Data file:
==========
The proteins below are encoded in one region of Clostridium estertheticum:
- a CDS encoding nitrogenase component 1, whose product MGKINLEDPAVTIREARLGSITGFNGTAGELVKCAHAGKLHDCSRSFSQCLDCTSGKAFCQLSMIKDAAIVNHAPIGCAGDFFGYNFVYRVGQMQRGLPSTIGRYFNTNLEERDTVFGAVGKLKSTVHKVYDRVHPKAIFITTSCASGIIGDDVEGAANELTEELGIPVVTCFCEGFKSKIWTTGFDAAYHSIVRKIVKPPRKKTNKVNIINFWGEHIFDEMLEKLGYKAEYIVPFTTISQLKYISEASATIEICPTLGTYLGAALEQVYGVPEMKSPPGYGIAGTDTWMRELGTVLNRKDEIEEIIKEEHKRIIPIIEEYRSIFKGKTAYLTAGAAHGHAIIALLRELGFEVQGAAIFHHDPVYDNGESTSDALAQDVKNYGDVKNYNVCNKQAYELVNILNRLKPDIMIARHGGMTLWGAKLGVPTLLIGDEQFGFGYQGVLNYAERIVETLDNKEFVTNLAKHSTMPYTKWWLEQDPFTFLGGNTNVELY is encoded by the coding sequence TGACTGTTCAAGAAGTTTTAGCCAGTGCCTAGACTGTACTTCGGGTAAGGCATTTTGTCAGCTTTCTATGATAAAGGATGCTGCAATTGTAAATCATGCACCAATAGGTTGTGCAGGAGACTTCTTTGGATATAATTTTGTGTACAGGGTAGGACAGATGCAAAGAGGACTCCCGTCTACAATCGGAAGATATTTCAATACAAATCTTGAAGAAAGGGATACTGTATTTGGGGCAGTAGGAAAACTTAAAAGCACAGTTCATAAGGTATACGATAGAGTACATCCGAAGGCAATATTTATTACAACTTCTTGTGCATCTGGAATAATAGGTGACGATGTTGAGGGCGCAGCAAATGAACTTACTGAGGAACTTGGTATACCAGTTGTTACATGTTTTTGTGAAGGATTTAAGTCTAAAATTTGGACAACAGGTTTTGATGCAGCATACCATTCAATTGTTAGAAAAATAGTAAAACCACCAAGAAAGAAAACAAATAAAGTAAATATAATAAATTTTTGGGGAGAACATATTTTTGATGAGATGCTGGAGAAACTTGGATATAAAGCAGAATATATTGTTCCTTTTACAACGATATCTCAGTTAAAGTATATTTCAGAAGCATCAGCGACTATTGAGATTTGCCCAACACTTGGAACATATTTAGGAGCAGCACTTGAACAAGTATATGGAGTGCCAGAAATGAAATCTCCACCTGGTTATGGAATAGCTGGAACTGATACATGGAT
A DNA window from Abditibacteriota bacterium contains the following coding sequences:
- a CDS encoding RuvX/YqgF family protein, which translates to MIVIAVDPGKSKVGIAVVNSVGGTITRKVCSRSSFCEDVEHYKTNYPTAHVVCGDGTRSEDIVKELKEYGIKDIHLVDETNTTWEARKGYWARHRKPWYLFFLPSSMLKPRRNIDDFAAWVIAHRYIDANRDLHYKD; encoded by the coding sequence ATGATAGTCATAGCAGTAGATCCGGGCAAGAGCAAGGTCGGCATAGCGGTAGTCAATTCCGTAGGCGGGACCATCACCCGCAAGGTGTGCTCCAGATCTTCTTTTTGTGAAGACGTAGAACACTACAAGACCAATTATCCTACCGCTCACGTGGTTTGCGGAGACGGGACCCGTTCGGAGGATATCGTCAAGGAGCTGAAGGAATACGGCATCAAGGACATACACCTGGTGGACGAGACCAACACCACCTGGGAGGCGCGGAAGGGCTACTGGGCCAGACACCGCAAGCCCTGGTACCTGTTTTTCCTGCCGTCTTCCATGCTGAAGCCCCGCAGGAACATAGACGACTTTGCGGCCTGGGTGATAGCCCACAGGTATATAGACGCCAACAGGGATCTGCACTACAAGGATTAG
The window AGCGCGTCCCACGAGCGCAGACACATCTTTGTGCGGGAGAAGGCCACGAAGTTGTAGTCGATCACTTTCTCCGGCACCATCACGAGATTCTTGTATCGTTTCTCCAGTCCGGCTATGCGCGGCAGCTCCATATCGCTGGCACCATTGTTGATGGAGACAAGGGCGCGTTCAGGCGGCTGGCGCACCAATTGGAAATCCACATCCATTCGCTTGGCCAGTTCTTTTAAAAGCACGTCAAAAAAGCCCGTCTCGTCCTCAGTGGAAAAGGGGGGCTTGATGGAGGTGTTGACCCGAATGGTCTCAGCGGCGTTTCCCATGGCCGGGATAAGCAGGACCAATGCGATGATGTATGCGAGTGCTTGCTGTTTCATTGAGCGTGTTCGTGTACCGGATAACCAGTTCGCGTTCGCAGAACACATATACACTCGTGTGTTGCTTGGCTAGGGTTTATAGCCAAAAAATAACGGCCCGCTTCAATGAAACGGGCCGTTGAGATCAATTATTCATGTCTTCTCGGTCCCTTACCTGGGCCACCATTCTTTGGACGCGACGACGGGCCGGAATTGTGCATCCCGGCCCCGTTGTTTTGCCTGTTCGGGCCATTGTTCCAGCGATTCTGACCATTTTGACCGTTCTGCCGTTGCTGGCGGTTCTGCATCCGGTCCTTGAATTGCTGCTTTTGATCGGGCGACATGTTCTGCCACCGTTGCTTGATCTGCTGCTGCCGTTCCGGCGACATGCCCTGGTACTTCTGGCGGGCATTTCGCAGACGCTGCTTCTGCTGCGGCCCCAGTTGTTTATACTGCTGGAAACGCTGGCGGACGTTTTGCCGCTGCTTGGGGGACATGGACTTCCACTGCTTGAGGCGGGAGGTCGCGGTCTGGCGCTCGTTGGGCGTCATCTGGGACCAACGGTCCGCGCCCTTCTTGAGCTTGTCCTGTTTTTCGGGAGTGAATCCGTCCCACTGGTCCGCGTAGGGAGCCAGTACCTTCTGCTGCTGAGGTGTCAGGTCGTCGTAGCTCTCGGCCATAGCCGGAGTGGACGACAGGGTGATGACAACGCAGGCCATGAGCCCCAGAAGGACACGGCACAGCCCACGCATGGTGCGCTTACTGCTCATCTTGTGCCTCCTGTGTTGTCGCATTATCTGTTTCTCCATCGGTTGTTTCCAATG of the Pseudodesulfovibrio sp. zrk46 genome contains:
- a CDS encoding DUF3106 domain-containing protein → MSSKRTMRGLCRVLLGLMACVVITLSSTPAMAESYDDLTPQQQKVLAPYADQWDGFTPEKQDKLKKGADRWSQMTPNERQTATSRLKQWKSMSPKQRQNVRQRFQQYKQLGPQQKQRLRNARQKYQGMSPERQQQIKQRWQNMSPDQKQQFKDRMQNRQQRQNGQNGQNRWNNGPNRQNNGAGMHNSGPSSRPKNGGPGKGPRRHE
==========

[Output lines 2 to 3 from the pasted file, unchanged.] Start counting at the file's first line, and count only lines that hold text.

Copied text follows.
- a CDS encoding nitrogenase component 1, whose product MGKINLEDPAVTIREARLGSITGFNGTAGELVKCAHAGKLHDCSRSFSQCLDCTSGKAFCQLSMIKDAAIVNHAPIGCAGDFFGYNFVYRVGQMQRGLPSTIGRYFNTNLEERDTVFGAVGKLKSTVHKVYDRVHPKAIFITTSCASGIIGDDVEGAANELTEELGIPVVTCFCEGFKSKIWTTGFDAAYHSIVRKIVKPPRKKTNKVNIINFWGEHIFDEMLEKLGYKAEYIVPFTTISQLKYISEASATIEICPTLGTYLGAALEQVYGVPEMKSPPGYGIAGTDTWMRELGTVLNRKDEIEEIIKEEHKRIIPIIEEYRSIFKGKTAYLTAGAAHGHAIIALLRELGFEVQGAAIFHHDPVYDNGESTSDALAQDVKNYGDVKNYNVCNKQAYELVNILNRLKPDIMIARHGGMTLWGAKLGVPTLLIGDEQFGFGYQGVLNYAERIVETLDNKEFVTNLAKHSTMPYTKWWLEQDPFTFLGGNTNVELY is encoded by the coding sequence TGACTGTTCAAGAAGTTTTAGCCAGTGCCTAGACTGTACTTCGGGTAAGGCATTTTGTCAGCTTTCTATGATAAAGGATGCTGCAATTGTAAATCATGCACCAATAGGTTGTGCAGGAGACTTCTTTGGATATAATTTTGTGTACAGGGTAGGACAGATGCAAAGAGGACTCCCGTCTACAATCGGAAGATATTTCAATACAAATCTTGAAGAAAGGGATACTGTATTTGGGGCAGTAGGAAAACTTAAAAGCACAGTTCATAAGGTATACGATAGAGTACATCCGAAGGCAATATTTATTACAACTTCTTGTGCATCTGGAATAATAGGTGACGATGTTGAGGGCGCAGCAAATGAACTTACTGAGGAACTTGGTATACCAGTTGTTACATGTTTTTGTGAAGGATTTAAGTCTAAAATTTGGACAACAGGTTTTGATGCAGCATACCATTCAATTGTTAGAAAAATAGTAAAACCACCAAGAAAGAAAACAAATAAAGTAAATATAATAAATTTTTGGGGAGAACATATTTTTGATGAGATGCTGGAGAAACTTGGATATAAAGCAGAATATATTGTTCCTTTTACAACGATATCTCAGTTAAAGTATATTTCAGAAGCATCAGCGACTATTGAGATTTGCCCAACACTTGGAACATATTTAGGAGCAGCACTTGAACAAGTATATGGAGTGCCAGAAATGAAATCTCCACCTGGTTATGGAATAGCTGGAACTGATACATGGAT
A DNA window from Abditibacteriota bacterium contains the following coding sequences: